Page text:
Also over the past century, photography used silver nitrate in the image development process, and many a ton of elemental silver has been washed down the darkroom drain.

Silver is used in electronics, so when you throw out an old cell phone, there's a tiny bit of silver in the components that get thrown away with it. The amount is so small that recovery cost would be more greater than the contained value. This contributes to the 'lost' silver.

Add up all the handhelds, mirrors, TVs, etc that get tossed... the 'lost' silver amount grows and grows.


Cell phones can be recycled.  See: Cell Phones for Soldiers, for instance.
 
2013-02-28 12:51:17 PM

Egoy3k: So i clicked the link about gold visualized and found this.

This is how much Gold the average man could haul in his truck without braking the suspension.

I know this makes me a grammar nazi but I honestly am now having issues trusting any of their data if they can't get this right.


I had the same feeling when I saw that the silver illustration used "KG" for kilograms.
 
2013-02-28 12:58:29 PM

Donnchadha: show me: Well, let me Wikipedia that for us:
A total of 171,300 of gold have been mined in human history, according to as of 2011. This is roughly equivalent to 5.5 billion or, in terms of volume, about 8876 m3, or a 20.7 m on a side. The world consumption of new gold produced is about 50% in jewelry, 40% in investments, and 10% in industry.

I like those units. "171,300 of gold"


That's my fault for not properly pasting the link. I'll try again:

A total of 171,300 tonnes of gold have been mined in human history, according to GFMS as of 2011.[2] This is roughly equivalent to 5.5 billion troy ounces or, in terms of volume, about 8876 m3, or a cube 20.7 m on a side. The world consumption of new gold produced is about 50% in jewelry, 40% in investments, and 10% in industry.[3]
 
2013-02-28 01:18:01 PM
This chick sitting in the money chair is pretty hot.

Am I the only one who rubbed on out?

demonocracy.info
 
2013-02-28 01:52:11 PM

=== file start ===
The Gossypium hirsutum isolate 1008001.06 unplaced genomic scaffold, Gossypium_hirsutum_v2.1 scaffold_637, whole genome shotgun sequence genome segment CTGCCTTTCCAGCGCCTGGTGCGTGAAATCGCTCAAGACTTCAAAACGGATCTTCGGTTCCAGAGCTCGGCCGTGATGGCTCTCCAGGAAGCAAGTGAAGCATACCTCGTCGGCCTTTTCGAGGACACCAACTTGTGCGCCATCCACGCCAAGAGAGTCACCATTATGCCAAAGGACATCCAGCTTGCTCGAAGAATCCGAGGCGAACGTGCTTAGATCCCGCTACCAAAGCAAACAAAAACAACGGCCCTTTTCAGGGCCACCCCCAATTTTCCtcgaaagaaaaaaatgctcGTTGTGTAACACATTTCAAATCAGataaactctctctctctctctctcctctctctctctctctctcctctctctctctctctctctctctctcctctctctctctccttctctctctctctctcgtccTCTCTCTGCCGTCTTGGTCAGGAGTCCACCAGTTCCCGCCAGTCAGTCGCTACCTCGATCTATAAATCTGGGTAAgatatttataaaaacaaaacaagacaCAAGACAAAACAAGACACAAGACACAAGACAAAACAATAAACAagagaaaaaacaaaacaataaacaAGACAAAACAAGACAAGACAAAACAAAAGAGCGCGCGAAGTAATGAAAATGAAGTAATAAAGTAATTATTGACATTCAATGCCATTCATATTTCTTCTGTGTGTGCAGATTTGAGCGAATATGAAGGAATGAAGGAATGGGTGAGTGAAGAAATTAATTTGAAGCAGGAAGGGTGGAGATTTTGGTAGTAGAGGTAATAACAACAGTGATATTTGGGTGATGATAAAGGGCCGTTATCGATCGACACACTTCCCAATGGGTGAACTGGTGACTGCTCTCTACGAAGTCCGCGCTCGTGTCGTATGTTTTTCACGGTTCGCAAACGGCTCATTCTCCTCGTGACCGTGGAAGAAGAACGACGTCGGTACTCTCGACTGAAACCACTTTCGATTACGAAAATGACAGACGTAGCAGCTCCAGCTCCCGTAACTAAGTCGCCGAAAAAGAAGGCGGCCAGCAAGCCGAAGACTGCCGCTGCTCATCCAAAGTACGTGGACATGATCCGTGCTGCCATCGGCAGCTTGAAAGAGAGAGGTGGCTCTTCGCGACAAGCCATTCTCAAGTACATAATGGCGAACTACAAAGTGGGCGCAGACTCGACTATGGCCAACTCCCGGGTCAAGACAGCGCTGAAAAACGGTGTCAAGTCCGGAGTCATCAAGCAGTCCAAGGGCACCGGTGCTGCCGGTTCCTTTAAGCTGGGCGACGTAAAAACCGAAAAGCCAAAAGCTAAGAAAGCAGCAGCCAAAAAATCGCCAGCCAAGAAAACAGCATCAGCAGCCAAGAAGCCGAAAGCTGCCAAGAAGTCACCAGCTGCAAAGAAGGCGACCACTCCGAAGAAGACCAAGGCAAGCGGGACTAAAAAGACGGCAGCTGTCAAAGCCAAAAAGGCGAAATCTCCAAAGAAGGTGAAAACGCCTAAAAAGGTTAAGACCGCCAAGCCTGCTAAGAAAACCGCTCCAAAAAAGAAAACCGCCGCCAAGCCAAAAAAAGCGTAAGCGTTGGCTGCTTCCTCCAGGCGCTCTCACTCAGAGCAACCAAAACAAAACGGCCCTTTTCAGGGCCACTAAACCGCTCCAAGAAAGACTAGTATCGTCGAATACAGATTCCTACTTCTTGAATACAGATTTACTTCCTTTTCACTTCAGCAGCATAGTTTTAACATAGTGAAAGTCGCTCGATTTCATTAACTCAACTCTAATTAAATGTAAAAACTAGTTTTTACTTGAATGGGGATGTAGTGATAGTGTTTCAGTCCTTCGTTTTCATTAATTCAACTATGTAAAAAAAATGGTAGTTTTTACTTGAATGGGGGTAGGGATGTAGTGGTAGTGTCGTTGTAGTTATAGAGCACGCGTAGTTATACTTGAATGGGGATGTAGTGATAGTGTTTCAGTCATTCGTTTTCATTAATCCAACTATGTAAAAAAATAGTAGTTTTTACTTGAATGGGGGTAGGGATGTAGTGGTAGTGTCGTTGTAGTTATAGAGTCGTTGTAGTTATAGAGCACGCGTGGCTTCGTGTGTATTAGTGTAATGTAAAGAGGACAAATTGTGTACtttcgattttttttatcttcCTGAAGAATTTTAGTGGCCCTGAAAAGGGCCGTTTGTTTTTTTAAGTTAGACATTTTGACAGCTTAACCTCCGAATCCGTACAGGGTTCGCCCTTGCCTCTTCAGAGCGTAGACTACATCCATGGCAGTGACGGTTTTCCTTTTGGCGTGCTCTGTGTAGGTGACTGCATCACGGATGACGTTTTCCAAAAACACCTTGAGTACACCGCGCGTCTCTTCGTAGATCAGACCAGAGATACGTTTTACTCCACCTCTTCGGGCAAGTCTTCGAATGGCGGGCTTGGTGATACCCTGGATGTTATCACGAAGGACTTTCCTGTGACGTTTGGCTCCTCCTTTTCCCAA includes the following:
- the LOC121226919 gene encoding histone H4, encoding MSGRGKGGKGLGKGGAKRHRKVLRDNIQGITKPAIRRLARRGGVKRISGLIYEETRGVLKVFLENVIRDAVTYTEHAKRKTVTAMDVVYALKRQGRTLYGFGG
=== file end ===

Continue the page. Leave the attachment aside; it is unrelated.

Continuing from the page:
Ishkur: That's more than gold -- it is estimated that there is only about 33 cubic metres worth of gold on the planet, and about 25 cubic metres of gold has already been discovered and scooped out of the ground (most of it within the last two centuries). There's hardly any gold left that we either don't know about or is inaccessible (stuck in the mantle, bottom of the ocean, volcanoes, etc.).


Gold replenishes itself just like oil. God wants us to live well.


You farking liberals.
 
2013-02-28 02:05:52 PM
Possible ways to "lose" silver:

disposal of small quantities in electronics

sunk to the bottom of the sea

surface wear of a silver object

Shoot it out into space as part of space craft

bury it and forget where

have your baggage train inundated while crossing a tidal fen (King John)

lose an earring

fire hot enough to evaporate it

create alloys with it
 
2013-02-28 02:08:34 PM
Now do tulips!
 
2013-02-28 02:38:25 PM
You're telling me Scrooge McDuck's Money Bin was a lie?!
 
2013-02-28 03:21:14 PM
If I remember what I read from John McPhee, It's been about a hundred years since the last new silver vien was discovered, because by it's nature, the vien begins on ground, basically in plain sight.
 
2013-02-28 03:24:45 PM

Dick Gozinya: Well, according to the Discovery channel, those gold "miners" in the Yukon found the "motherload" [sic] after pulling out a whopping 800+ ounces of gold in 7 months of raping the land. Of course they probably also lost another 400+ ounces due to their gross incompetence and mis-management of the "mine". So the gold cube should be bigger by at least another micon or two...